Form 990: A board member’s checklist

Form 990: A board member’s checklistOne of the duties of a not-for-profit organization’s board is understanding the document upon which its tax exemption depends ― Form 990.

Form 990, Return of Organization Exempt From Income Tax, is an informational return that must be filed each year to maintain exemption from federal taxes. The form is also required by many state agencies for regulation purposes. It is a public document of increasing interest to the IRS, state attorneys general, watchdog agencies, the press and the public.  

Because of the vital link between the work of a not-for-profit’s board and the success of the mission, the IRS encourages an active and engaged board. For this reason, Form 990 asks if the return was furnished to the board prior to filing. In addition, all organizations must describe the process, if any, the board or a designated committee used to review the form.

The IRS, state attorneys general, watchdog agencies, the press and the public all read organizations’ illuminating Form 990s with increased scrutiny of the following areas:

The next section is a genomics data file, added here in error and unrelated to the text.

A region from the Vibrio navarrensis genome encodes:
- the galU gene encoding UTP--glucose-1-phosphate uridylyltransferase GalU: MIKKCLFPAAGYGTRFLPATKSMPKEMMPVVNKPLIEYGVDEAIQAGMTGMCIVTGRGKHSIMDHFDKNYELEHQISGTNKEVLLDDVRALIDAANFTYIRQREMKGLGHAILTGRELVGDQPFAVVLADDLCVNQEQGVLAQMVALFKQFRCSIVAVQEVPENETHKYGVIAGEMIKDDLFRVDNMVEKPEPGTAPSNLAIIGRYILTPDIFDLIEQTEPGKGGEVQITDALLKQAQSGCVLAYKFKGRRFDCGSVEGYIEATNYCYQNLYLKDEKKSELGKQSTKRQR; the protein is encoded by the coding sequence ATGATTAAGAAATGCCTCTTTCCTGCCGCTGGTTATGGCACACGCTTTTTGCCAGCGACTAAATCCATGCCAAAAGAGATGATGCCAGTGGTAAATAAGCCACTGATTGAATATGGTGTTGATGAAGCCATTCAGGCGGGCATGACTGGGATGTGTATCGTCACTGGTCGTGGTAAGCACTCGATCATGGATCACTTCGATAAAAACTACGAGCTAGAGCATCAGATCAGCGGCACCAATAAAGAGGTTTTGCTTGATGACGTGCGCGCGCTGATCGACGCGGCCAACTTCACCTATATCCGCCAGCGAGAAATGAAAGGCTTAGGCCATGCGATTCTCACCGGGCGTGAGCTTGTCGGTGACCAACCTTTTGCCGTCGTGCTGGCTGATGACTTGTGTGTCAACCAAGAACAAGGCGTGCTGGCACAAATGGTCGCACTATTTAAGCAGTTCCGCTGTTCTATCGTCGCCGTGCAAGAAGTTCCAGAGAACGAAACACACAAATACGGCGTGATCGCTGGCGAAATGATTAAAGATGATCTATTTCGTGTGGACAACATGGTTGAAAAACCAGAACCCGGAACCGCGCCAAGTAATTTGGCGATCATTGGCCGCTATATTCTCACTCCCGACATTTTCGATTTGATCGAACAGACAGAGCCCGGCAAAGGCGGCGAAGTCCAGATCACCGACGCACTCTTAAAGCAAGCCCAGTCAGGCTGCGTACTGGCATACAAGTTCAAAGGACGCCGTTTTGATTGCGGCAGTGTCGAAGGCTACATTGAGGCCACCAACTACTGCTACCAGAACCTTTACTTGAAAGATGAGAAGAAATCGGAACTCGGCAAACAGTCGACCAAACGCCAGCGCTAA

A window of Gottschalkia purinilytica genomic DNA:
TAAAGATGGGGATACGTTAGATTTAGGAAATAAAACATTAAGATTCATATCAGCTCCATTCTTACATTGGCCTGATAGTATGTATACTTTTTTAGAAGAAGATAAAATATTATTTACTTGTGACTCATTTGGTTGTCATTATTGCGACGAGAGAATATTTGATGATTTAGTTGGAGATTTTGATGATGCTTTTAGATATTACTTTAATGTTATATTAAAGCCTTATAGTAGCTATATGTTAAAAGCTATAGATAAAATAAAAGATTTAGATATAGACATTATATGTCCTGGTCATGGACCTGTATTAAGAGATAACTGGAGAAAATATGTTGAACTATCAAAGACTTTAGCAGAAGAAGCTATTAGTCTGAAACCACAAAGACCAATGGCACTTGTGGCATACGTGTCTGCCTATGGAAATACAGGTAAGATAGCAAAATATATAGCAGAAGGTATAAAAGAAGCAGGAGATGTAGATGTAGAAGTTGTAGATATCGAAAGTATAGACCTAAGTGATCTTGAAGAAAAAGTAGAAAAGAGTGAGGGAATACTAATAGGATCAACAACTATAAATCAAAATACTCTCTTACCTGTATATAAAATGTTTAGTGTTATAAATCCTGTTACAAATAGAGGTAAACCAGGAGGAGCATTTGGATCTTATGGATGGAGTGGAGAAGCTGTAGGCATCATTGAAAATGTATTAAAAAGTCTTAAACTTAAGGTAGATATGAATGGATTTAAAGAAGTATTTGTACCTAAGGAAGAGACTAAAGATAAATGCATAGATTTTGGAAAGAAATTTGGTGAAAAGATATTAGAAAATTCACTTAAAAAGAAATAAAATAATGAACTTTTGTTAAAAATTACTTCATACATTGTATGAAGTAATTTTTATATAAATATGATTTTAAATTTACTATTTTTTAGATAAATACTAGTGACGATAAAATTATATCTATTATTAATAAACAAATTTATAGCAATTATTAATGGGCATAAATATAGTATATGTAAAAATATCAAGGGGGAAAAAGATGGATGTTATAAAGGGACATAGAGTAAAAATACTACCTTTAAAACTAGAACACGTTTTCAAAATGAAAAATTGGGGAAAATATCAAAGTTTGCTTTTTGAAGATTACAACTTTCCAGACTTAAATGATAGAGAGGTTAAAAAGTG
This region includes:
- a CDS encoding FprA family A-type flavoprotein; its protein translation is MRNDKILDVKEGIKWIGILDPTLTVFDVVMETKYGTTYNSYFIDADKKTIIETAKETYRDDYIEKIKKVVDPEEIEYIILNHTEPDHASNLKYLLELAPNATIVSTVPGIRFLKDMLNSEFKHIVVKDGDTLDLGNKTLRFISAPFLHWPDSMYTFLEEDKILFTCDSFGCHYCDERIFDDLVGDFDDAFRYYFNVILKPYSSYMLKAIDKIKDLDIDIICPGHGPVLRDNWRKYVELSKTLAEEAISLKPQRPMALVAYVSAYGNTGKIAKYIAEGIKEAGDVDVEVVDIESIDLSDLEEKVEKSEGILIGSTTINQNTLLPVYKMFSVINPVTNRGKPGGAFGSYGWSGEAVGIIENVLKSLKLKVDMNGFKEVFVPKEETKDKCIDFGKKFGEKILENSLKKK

Compensation transactions, including conflicts of interest and intermediate sanctions
Unrelated business activities and net operating losses
Fundraising activities, including gaming
Lobbying and political activities
Hospitals and community benefit standards
Grant-making policies, practices and procedures
Disclosure of fringe benefits and other executive perks
Governance structure, including various best practice policies and transactions with members and their related organizations
Tax-exempt bond financing, including allowable use of funds and arbitrage calculations
Disclosure of foreign activity
Form 990 is designed to enhance the transparency of mission and activities, and promote compliance with tax law. An understanding of both transparency and compliance is essential for board members to effectively perform their fiduciary responsibilities.

Our checklist offers you an interpretation of particularly important sections and schedules, and prompts for confirming your organization’s responses are complete and accurate while presenting the organization in the most favorable light to readers of the form.


Download the checklist (PDF).

The Not-for-Profit tax professionals of Grant Thornton LLP have worked extensively with clients to prepare Forms 990, 990-PF, 990-T and other related returns that are complete and accurate, and present our clients and their tax returns in the most advantageous light.

To learn more, contact Dan Romano, National Partner-in-Charge, Tax Services for Not-for-Profit and Higher Education Practices, at +1 212 542 9609 or Qi Wen Liang, Senior Manager, Tax Services for Not-for-Profit and Higher Education Practices, at +1 212 624 5399.